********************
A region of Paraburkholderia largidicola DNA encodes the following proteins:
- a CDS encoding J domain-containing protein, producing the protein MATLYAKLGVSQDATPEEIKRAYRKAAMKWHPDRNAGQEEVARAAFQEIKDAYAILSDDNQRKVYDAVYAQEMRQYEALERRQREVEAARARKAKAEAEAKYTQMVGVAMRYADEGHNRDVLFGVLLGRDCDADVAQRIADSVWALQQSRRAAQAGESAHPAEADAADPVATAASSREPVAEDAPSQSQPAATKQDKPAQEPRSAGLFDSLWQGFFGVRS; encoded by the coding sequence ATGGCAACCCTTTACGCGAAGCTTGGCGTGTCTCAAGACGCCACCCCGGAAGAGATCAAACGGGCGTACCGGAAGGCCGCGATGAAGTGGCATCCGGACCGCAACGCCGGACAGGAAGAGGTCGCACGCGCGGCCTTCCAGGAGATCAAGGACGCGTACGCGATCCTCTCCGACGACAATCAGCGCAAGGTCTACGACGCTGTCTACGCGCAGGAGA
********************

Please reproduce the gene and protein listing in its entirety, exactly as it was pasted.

A region of Paraburkholderia largidicola DNA encodes the following proteins:
- a CDS encoding J domain-containing protein, producing the protein MATLYAKLGVSQDATPEEIKRAYRKAAMKWHPDRNAGQEEVARAAFQEIKDAYAILSDDNQRKVYDAVYAQEMRQYEALERRQREVEAARARKAKAEAEAKYTQMVGVAMRYADEGHNRDVLFGVLLGRDCDADVAQRIADSVWALQQSRRAAQAGESAHPAEADAADPVATAASSREPVAEDAPSQSQPAATKQDKPAQEPRSAGLFDSLWQGFFGVRS; encoded by the coding sequence ATGGCAACCCTTTACGCGAAGCTTGGCGTGTCTCAAGACGCCACCCCGGAAGAGATCAAACGGGCGTACCGGAAGGCCGCGATGAAGTGGCATCCGGACCGCAACGCCGGACAGGAAGAGGTCGCACGCGCGGCCTTCCAGGAGATCAAGGACGCGTACGCGATCCTCTCCGACGACAATCAGCGCAAGGTCTACGACGCTGTCTACGCGCAGGAGA